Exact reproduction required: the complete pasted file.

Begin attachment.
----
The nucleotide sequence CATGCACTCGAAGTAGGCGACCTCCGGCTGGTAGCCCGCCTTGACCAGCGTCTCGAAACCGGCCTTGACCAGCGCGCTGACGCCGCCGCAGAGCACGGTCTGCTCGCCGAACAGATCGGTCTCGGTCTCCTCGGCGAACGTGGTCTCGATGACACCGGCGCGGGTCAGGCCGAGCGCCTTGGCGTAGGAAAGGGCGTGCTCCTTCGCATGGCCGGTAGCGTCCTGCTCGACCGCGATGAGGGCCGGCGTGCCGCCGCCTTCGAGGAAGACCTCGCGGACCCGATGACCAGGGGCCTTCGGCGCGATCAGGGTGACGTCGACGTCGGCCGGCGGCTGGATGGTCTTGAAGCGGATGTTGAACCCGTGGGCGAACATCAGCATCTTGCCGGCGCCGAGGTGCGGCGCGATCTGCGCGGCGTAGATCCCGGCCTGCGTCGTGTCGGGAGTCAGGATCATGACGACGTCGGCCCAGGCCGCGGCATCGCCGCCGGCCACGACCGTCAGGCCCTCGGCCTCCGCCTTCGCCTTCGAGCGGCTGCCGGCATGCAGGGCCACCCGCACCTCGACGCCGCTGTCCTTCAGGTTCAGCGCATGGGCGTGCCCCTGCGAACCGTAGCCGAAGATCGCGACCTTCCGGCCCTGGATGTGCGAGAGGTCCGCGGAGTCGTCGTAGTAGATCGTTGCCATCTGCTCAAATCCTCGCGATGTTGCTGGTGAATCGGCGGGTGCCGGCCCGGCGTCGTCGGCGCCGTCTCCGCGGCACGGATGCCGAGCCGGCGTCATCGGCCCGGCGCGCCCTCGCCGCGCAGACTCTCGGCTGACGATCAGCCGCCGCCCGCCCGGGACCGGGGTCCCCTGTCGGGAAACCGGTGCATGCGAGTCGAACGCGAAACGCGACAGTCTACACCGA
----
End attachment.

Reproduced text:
The nucleotide sequence CATGCACTCGAAGTAGGCGACCTCCGGCTGGTAGCCCGCCTTGACCAGCGTCTCGAAACCGGCCTTGACCAGCGCGCTGACGCCGCCGCAGAGCACGGTCTGCTCGCCGAACAGATCGGTCTCGGTCTCCTCGGCGAACGTGGTCTCGATGACACCGGCGCGGGTCAGGCCGAGCGCCTTGGCGTAGGAAAGGGCGTGCTCCTTCGCATGGCCGGTAGCGTCCTGCTCGACCGCGATGAGGGCCGGCGTGCCGCCGCCTTCGAGGAAGACCTCGCGGACCCGATGACCAGGGGCCTTCGGCGCGATCAGGGTGACGTCGACGTCGGCCGGCGGCTGGATGGTCTTGAAGCGGATGTTGAACCCGTGGGCGAACATCAGCATCTTGCCGGCGCCGAGGTGCGGCGCGATCTGCGCGGCGTAGATCCCGGCCTGCGTCGTGTCGGGAGTCAGGATCATGACGACGTCGGCCCAGGCCGCGGCATCGCCGCCGGCCACGACCGTCAGGCCCTCGGCCTCCGCCTTCGCCTTCGAGCGGCTGCCGGCATGCAGGGCCACCCGCACCTCGACGCCGCTGTCCTTCAGGTTCAGCGCATGGGCGTGCCCCTGCGAACCGTAGCCGAAGATCGCGACCTTCCGGCCCTGGATGTGCGAGAGGTCCGCGGAGTCGTCGTAGTAGATCGTTGCCATCTGCTCAAATCCTCGCGATGTTGCTGGTGAATCGGCGGGTGCCGGCCCGGCGTCGTCGGCGCCGTCTCCGCGGCACGGATGCCGAGCCGGCGTCATCGGCCCGGCGCGCCCTCGCCGCGCAGACTCTCGGCTGACGATCAGCCGCCGCCCGCCCGGGACCGGGGTCCCCTGTCGGGAAACCGGTGCATGCGAGTCGAACGCGAAACGCGACAGTCTACACCGA